College Game Plan

If you use your 529 for this, you may get a tax surprise

Key Points
  • The Tax Cuts and Jobs Act allows families to use 529 savings plans for kindergarten through 12th grade educational expenses.
  • Not all states will follow the federal law's interpretation, so you may face taxes if you pull money for K-12 costs.
  • How the law applies to you is determined by where you live, not the state in which your 529 plan is based.
Design Pics | Getty Images

If you were hoping to game your 529 plan so that you can collect a tax break and cover the cost of elementary and middle school, you may want to rethink that.

That's because while the Tax Cuts and Jobs Act now allows you to tap your tax-favored college savings plan to the tune of $10,000 a year for kindergarten through 12th grade tuition expenses, your state's tax laws may not permit it.

A 529 plan provides families with the opportunity to save for educational costs, allowing contributions to grow free of taxes and for tax-free withdrawals provided the money goes toward qualified educational expenses.

More than 30 states offer their residents a deduction or a credit on their state tax return for saving in a 529 plan, according to

Though federal law has expanded families' ability to use 529 plans for expenses other than higher education, not all states are on board.

In fact, some jurisdictions, including New York and Vermont, have said savers may face taxes, penalties and a clawback of their tax breaks if they use their 529 savings to cover K-12 tuition costs.

"If you took the money out and used it for something other than college, then it's a non-qualified withdrawal and at least a portion of it will be considered income," said Tim Steffen, director of advanced planning at Robert W. Baird & Co. in Milwaukee.

Here's what you should know before you raid your child's college fund for near-term elementary school expenses.

Harmonizing statutes

Jamie Grill | Getty Images

So far, more than 20 states permit K-12 tuition to be a "qualified educational expense," reflecting the federal law.

These include Alaska, Arkansas, Delaware, Georgia, Idaho, Kansas, Kentucky, Maryland, Massachusetts, Mississippi, Missouri, Nevada, New Jersey, North Dakota, Oklahoma, Pennsylvania, South Carolina, Tennessee, Utah, Virginia, West Virginia and Wisconsin, according to

States where residents may see penalties and clawbacks of tax benefits for using their funds on K-12 costs include Iowa, New York, Oregon and Vermont.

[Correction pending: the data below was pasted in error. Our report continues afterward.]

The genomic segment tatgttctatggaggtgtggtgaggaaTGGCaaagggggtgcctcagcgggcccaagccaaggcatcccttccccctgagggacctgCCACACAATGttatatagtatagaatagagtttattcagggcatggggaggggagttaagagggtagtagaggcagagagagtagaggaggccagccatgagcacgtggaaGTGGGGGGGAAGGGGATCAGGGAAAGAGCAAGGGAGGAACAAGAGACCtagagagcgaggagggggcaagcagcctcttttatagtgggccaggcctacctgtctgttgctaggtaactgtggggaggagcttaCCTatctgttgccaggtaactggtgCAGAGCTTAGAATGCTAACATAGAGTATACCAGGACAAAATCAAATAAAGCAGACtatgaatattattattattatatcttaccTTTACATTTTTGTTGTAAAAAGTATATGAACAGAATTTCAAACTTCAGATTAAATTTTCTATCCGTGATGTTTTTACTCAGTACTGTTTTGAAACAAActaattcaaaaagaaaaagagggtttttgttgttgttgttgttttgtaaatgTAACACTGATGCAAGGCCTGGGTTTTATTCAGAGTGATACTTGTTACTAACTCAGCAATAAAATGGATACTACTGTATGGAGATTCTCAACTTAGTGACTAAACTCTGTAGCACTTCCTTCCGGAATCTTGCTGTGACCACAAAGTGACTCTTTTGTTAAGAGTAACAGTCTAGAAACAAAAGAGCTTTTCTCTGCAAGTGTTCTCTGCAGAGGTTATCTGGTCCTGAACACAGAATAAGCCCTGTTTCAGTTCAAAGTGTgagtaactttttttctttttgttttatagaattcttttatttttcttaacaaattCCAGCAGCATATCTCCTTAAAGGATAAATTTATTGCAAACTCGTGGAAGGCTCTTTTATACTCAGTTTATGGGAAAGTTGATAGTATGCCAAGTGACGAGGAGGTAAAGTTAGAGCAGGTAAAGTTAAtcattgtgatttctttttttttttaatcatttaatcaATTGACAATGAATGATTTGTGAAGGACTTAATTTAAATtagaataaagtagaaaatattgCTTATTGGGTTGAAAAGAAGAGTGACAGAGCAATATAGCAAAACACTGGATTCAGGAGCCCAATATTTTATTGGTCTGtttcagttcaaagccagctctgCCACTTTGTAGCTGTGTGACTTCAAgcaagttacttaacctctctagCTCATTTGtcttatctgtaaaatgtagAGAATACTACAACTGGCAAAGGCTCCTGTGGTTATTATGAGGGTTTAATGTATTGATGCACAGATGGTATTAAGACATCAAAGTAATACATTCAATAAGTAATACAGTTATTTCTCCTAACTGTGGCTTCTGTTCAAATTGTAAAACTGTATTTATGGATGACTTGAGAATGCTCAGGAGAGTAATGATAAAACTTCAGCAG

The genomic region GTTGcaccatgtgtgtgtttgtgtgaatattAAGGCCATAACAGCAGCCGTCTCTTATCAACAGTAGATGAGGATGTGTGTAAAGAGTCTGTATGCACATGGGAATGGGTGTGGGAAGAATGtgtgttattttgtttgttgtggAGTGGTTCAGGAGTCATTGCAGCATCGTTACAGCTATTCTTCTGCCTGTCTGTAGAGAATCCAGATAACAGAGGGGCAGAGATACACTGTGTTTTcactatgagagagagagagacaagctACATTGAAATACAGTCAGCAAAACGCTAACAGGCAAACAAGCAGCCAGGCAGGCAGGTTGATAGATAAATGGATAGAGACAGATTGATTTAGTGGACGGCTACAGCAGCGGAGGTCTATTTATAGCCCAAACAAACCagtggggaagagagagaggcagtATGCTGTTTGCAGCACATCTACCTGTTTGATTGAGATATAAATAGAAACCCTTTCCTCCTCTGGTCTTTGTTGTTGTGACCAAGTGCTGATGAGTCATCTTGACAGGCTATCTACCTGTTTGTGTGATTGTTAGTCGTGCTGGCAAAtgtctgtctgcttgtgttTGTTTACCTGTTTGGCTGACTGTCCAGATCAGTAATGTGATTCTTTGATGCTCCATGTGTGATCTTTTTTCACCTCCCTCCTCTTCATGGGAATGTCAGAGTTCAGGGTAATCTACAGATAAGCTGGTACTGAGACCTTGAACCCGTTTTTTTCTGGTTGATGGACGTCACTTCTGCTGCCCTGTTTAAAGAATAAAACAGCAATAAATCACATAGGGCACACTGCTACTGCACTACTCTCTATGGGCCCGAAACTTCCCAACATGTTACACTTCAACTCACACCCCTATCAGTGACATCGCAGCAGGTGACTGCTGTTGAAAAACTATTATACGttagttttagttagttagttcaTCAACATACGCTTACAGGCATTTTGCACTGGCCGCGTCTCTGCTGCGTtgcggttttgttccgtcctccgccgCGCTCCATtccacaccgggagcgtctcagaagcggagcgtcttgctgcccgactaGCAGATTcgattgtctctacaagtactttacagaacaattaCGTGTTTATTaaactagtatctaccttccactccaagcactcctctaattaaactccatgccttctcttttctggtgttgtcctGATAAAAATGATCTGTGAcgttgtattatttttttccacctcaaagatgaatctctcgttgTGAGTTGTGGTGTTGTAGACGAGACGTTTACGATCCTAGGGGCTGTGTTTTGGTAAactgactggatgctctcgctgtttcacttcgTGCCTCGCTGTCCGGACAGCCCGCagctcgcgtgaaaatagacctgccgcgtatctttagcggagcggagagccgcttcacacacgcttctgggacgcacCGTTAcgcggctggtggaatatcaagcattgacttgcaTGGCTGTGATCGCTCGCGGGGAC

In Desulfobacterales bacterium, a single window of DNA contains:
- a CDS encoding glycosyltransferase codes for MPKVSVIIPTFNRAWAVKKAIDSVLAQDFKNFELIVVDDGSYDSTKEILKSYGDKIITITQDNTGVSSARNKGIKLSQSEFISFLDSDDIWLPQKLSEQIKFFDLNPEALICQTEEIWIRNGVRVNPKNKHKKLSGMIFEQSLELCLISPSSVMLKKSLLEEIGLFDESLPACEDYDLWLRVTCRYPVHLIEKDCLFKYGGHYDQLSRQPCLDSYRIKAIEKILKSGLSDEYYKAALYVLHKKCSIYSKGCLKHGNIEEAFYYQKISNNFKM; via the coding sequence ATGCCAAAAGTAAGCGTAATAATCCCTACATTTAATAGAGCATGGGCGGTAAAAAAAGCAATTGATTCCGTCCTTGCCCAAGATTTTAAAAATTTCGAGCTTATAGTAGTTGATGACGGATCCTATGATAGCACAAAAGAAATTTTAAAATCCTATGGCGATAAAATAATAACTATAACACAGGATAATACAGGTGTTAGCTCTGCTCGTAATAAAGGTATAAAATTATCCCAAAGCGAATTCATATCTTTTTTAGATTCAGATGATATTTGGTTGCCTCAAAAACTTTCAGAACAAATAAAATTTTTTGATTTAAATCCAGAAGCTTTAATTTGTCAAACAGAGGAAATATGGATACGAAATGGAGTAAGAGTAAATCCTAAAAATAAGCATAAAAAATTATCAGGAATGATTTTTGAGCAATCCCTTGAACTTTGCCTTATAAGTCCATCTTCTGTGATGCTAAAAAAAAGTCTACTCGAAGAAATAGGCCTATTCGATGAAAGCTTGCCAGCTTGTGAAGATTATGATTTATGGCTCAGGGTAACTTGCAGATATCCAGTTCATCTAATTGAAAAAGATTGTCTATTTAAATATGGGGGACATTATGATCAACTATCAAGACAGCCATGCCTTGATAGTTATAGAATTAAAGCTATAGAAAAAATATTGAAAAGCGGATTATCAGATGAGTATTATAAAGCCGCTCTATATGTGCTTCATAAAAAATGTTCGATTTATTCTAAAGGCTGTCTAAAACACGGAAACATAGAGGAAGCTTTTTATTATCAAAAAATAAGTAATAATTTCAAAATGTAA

Nebraska doesn't yet permit its plans to be used for elementary and middle school costs, but the state treasurer's office is working with state legislators to have the statutes reflect what's in federal law.

Until lawmakers in that state adopt these changes, accountholders who use their funds for K-12 tuition will face the recapture of their tax deductions.

A number of other jurisdictions have yet to announce whether they will maintain their state statutes or change them to reflect federal law.

Before you tap your account

Students walk through the hallway after classes were dismissed at Senn High School on Wednesday, May 10, 2017 in Chicago, Illinois.
Joshua Lott | The Washington Post | Getty Images

Keep these points in mind before you raid your 529 plan to cover the more immediate cost of private school tuition — which runs an average of $10,203 per year, according to Private School Review.

• Talk to your accountant: "The state tax implications depend on the state you reside in," said James Shagawat, founder of Windfall Wealth Advisors in Paramus, New Jersey. "You want to be sure your state views the withdrawal as a qualified educational expense and not taxable income."

Know what a "qualified educational expense" is: The Tax Cuts and Jobs Act says that you can only pull up to $10,000 from a 529 for elementary and secondary tuition costs. If you tap your account for college, however, "qualified expenses" include tuition, fees, books, room and board.

"If you're using the 529 for K-12, you have a limited set of expenses and not as much flexibility," said Steffen of Baird.

Don't lose sight of college: Even if your state allows you to keep your tax breaks, your child misses out on years of compounding interest if you withdraw money for primary and secondary school. Less savings now could translate into more borrowing once college rolls around.

"Your eight-month-old has 17 years of tax-deferred growth if you don't tap your 529 plan," said Shagawat. "You miss out on a decade of growth if you do."

More from College Game Plan
Here's how to understand your financial aid offer
Three tips to keep your college student from drowning in debt
How to decide if you should transfer to another college